Poor Hearing Confines Seniors To Their Homes

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Vision and hearing problems lessen the active participation of seniors in various events and activities. It was noticed in two studies carried out by the Gerontology Research Center.

Impaired vision and hearing allow it to be hard to interact in social situations. However, social relationships and situations by which it comes with an opportunity to meet and communicate with other people are essential for older adults’ standard of living.

“Sensory impairments are common among seniors. About one third of Europeans aged 50 and older were found to possess impairment in hearing, vision, or both sensory functions. Sensory problems are markedly more prevalent amongst older age groups,” Anne Viljanen says.

“We discovered that seniors with hearing problems take part in group activities and meet their friends more infrequently compared to those with good hearing,” Tuija Mikkola says. Group activities are challenging for seniors with hearing problems, as they often have a great deal of difficulty conversing with multiple people in a noisy environment. The results also demonstrated that people with hearing difficulties perceived their ability to live their lives because they would like as poorer compared to those with higher hearing.

Tuija Mikkola’s study is part of a broader LISPE (Life-Space Mobility in Senior years) study. Within the LISPE study, 848 community-dwelling persons aged 75 to 90 years were interviewed. Nearly half of the subjects reported some difficulties and something in ten reported major difficulties when speaking with another person in the existence of noise.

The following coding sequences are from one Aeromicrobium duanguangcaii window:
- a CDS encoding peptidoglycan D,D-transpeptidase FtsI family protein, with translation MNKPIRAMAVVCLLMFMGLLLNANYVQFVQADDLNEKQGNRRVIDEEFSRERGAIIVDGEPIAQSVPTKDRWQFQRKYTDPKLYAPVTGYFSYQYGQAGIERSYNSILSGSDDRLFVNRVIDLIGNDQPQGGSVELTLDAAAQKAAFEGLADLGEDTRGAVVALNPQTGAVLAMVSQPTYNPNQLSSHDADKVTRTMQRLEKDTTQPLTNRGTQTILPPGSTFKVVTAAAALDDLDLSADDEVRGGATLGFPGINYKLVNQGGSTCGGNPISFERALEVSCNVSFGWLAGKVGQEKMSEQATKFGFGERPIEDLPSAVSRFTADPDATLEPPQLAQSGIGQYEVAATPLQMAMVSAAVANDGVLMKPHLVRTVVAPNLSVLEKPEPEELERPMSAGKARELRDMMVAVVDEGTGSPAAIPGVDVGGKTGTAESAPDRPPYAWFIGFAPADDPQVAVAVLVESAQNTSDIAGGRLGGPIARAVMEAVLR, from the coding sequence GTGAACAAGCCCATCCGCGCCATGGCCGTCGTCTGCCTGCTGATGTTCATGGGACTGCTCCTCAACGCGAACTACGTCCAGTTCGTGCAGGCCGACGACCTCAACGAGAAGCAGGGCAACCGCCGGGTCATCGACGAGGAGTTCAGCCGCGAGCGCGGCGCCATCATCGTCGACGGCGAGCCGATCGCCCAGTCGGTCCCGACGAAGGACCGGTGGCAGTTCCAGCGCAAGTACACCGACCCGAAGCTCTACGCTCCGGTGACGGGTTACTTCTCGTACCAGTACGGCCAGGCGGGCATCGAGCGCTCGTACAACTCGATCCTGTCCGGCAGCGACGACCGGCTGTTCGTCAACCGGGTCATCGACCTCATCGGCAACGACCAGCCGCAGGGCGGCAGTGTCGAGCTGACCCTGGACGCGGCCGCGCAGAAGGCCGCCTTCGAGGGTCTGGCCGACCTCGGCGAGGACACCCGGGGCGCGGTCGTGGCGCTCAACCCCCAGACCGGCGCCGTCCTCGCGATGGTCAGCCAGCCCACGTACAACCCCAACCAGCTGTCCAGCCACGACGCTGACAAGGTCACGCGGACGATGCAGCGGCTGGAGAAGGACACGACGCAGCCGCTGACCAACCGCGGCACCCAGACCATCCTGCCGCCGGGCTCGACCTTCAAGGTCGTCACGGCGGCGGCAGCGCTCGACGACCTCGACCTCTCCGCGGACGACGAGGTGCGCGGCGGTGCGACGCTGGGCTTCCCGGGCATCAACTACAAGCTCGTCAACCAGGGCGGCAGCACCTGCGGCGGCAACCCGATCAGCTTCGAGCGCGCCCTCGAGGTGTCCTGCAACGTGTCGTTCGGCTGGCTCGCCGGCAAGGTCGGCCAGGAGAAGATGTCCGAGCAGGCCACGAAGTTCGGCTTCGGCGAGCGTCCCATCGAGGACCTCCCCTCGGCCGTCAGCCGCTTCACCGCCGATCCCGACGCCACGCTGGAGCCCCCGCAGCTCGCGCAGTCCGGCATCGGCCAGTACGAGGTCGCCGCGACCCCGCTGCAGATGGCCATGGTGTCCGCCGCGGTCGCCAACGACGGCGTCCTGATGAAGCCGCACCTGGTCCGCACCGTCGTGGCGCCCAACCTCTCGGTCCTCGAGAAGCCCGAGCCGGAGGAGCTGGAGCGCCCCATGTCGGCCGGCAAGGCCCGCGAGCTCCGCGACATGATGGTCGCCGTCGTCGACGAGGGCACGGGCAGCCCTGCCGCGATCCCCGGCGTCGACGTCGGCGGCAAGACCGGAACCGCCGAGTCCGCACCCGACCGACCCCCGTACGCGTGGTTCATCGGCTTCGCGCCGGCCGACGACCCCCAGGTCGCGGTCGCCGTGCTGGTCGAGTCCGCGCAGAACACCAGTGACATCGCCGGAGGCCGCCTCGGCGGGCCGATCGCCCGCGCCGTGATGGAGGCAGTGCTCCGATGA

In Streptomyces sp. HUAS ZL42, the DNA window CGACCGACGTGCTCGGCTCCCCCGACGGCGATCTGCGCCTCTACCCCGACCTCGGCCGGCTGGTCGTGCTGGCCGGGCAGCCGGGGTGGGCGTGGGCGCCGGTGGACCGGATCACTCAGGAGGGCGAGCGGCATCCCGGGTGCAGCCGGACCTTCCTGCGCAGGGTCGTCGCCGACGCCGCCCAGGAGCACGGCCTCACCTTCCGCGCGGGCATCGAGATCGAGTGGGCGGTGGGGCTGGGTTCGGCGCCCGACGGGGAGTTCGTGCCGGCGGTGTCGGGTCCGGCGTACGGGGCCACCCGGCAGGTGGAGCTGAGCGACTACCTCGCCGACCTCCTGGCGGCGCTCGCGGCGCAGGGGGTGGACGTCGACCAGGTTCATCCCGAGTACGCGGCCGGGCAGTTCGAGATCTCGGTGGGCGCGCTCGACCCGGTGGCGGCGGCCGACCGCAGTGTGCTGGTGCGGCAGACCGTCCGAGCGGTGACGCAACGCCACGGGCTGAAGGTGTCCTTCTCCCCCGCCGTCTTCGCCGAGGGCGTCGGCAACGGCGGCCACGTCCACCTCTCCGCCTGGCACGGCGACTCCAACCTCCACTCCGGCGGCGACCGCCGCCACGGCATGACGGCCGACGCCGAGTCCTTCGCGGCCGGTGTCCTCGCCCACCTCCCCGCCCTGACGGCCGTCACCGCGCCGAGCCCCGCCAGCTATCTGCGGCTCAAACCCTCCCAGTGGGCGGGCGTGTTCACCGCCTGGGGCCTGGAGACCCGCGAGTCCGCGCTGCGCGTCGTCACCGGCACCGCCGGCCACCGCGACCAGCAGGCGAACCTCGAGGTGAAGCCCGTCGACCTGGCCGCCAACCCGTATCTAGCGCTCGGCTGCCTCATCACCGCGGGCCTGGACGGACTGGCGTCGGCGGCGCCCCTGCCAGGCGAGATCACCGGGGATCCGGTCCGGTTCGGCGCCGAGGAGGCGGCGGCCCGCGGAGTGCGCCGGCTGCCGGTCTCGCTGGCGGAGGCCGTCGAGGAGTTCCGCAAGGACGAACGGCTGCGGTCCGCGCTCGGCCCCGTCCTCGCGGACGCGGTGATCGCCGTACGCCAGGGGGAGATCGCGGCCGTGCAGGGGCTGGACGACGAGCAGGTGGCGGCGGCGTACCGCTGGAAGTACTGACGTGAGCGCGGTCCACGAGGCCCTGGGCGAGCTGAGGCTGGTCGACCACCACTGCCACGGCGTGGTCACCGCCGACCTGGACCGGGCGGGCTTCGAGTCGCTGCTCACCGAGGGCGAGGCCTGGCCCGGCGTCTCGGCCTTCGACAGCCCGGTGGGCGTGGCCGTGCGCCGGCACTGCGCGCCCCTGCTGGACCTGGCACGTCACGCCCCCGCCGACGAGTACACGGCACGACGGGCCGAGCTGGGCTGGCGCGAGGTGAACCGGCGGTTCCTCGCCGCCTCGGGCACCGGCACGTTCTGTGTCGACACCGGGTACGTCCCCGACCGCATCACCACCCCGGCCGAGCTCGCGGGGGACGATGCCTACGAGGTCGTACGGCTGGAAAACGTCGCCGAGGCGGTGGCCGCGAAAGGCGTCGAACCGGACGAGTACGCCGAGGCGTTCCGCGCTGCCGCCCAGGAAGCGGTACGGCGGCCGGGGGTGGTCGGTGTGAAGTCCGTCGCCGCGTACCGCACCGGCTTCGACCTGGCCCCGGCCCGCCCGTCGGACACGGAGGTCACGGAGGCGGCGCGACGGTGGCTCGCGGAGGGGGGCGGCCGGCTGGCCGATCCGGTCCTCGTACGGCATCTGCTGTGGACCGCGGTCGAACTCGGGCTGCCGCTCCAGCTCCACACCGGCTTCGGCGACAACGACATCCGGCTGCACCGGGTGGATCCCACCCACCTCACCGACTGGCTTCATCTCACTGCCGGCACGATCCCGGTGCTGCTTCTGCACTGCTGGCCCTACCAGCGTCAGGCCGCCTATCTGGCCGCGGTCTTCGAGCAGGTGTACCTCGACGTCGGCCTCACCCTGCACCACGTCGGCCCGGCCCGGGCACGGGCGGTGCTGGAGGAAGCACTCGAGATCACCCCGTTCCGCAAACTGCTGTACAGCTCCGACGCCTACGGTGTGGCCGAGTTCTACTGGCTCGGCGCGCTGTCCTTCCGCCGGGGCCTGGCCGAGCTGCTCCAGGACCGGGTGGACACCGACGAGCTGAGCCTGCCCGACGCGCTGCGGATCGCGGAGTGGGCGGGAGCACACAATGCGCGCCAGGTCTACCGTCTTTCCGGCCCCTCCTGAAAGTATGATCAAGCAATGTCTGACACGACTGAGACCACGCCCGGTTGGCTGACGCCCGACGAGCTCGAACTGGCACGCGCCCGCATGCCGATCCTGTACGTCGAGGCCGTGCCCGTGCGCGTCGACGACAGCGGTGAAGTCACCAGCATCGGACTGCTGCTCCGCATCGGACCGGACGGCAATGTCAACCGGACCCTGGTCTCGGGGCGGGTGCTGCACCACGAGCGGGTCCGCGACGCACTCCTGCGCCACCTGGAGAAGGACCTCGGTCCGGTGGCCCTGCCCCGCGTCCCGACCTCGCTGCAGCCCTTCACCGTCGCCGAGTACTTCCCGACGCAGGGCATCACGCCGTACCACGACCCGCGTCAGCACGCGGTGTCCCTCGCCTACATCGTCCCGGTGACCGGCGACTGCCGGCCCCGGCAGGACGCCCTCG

Anne Viljanen’s study was done in collaboration with a research group in the University of Southern Denmark. The information gathered through the SHARE (Survey of Health, Aging and Retirement in Europe) project includes 11 European countries. More than 27,000 persons 50 years and older from the Nordic countries, Central Europe and also the Mediterranean countries participated in SHARE. SHARE did not include Finnish participants.

“The research evaluated the prevalence of hearing and vision problems and whether these sensory impairments are associated with social activity. People with vision or hearing problems were less socially active than those without sensory problems, and people with both vision and hearing problems were least socially active,” Anne Viljanen says.

Anne Viljanen and Tuija Mikkola think that preventive and rehabilitative measures are important to be able to support older people with sensory impairments in living socially active lives. You’ll be able to compensate an impairment of 1 sense to some extent, for instance individuals with hearing difficulties are more likely to use visual cues of speech. Thus, it is important to converse face-to-face with people with impaired hearing as it helps facilitate lip-reading. Concomitant hearing and visual impairment also requires special skills from healthcare and rehabilitation personnel, as well as close collaboration between different healthcare specialists.

These studies were carried out by the Gerontology Research Center, which is a collaboration between the University of Jyv?skyl? and the University of Tampere. The studies are a part of a global consortium called Hearing, Remembering and Living Well. The studies were funded through the Academy of Finland as part of the ERA-AGE2 call.

The results happen to be published in international scientific journals.

Mikkola TM, Portegijs E, Rantakokko M, Gagn J-P, Rantanen T, Viljanen A. Association of self-reported hearing difficulty to objective and perceived participation away from home in older community-dwelling adults. Journal of Aging and Health. In Press. DOI: 10.1177/0898264314538662

Viljanen A, T?rm?kangas T, Vestergaard S, Andersen-Ranberg K. Dual sensory loss and social participation in older Europeans. European Journal of Aging 2014; 11: 155-167. DOI 10.1007/s10433-013-0291-7